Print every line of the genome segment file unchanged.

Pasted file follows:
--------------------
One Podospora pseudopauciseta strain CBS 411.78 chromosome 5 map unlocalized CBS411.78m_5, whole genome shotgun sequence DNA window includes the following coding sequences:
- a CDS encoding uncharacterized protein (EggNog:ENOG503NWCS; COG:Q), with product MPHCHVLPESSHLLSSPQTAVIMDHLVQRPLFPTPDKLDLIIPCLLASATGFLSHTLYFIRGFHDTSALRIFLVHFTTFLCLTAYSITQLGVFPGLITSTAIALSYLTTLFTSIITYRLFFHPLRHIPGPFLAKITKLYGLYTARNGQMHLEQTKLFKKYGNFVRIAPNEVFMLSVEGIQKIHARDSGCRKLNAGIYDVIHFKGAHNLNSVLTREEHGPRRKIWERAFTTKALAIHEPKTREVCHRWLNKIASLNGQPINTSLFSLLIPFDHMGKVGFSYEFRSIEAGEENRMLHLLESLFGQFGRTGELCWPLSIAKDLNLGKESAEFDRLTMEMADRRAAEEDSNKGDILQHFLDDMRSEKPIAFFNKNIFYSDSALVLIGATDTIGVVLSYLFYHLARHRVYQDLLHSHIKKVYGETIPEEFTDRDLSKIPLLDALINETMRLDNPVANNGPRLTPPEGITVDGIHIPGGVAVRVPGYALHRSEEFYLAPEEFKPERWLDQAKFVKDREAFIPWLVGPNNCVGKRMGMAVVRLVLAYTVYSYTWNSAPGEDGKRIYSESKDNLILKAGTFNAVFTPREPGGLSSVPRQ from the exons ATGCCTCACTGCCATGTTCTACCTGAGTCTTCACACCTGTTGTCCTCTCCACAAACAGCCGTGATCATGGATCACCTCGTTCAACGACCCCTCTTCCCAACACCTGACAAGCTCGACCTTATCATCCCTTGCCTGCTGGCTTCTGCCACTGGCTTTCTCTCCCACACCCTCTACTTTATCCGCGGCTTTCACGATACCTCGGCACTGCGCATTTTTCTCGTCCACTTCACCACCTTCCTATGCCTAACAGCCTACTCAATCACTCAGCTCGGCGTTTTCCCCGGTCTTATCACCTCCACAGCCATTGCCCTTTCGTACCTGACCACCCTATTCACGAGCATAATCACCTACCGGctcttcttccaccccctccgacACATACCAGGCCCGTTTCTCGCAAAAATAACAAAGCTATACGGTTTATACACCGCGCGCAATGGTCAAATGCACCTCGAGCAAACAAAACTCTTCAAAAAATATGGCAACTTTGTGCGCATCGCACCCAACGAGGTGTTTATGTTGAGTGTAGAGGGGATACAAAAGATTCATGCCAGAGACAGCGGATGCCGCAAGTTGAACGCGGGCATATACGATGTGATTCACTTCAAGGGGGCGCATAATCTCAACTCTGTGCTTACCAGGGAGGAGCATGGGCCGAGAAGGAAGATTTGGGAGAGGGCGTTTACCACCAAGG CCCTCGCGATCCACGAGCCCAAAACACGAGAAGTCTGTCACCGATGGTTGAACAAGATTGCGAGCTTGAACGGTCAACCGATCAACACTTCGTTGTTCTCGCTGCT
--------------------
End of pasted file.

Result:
One Podospora pseudopauciseta strain CBS 411.78 chromosome 5 map unlocalized CBS411.78m_5, whole genome shotgun sequence DNA window includes the following coding sequences:
- a CDS encoding uncharacterized protein (EggNog:ENOG503NWCS; COG:Q), with product MPHCHVLPESSHLLSSPQTAVIMDHLVQRPLFPTPDKLDLIIPCLLASATGFLSHTLYFIRGFHDTSALRIFLVHFTTFLCLTAYSITQLGVFPGLITSTAIALSYLTTLFTSIITYRLFFHPLRHIPGPFLAKITKLYGLYTARNGQMHLEQTKLFKKYGNFVRIAPNEVFMLSVEGIQKIHARDSGCRKLNAGIYDVIHFKGAHNLNSVLTREEHGPRRKIWERAFTTKALAIHEPKTREVCHRWLNKIASLNGQPINTSLFSLLIPFDHMGKVGFSYEFRSIEAGEENRMLHLLESLFGQFGRTGELCWPLSIAKDLNLGKESAEFDRLTMEMADRRAAEEDSNKGDILQHFLDDMRSEKPIAFFNKNIFYSDSALVLIGATDTIGVVLSYLFYHLARHRVYQDLLHSHIKKVYGETIPEEFTDRDLSKIPLLDALINETMRLDNPVANNGPRLTPPEGITVDGIHIPGGVAVRVPGYALHRSEEFYLAPEEFKPERWLDQAKFVKDREAFIPWLVGPNNCVGKRMGMAVVRLVLAYTVYSYTWNSAPGEDGKRIYSESKDNLILKAGTFNAVFTPREPGGLSSVPRQ from the exons ATGCCTCACTGCCATGTTCTACCTGAGTCTTCACACCTGTTGTCCTCTCCACAAACAGCCGTGATCATGGATCACCTCGTTCAACGACCCCTCTTCCCAACACCTGACAAGCTCGACCTTATCATCCCTTGCCTGCTGGCTTCTGCCACTGGCTTTCTCTCCCACACCCTCTACTTTATCCGCGGCTTTCACGATACCTCGGCACTGCGCATTTTTCTCGTCCACTTCACCACCTTCCTATGCCTAACAGCCTACTCAATCACTCAGCTCGGCGTTTTCCCCGGTCTTATCACCTCCACAGCCATTGCCCTTTCGTACCTGACCACCCTATTCACGAGCATAATCACCTACCGGctcttcttccaccccctccgacACATACCAGGCCCGTTTCTCGCAAAAATAACAAAGCTATACGGTTTATACACCGCGCGCAATGGTCAAATGCACCTCGAGCAAACAAAACTCTTCAAAAAATATGGCAACTTTGTGCGCATCGCACCCAACGAGGTGTTTATGTTGAGTGTAGAGGGGATACAAAAGATTCATGCCAGAGACAGCGGATGCCGCAAGTTGAACGCGGGCATATACGATGTGATTCACTTCAAGGGGGCGCATAATCTCAACTCTGTGCTTACCAGGGAGGAGCATGGGCCGAGAAGGAAGATTTGGGAGAGGGCGTTTACCACCAAGG CCCTCGCGATCCACGAGCCCAAAACACGAGAAGTCTGTCACCGATGGTTGAACAAGATTGCGAGCTTGAACGGTCAACCGATCAACACTTCGTTGTTCTCGCTGCT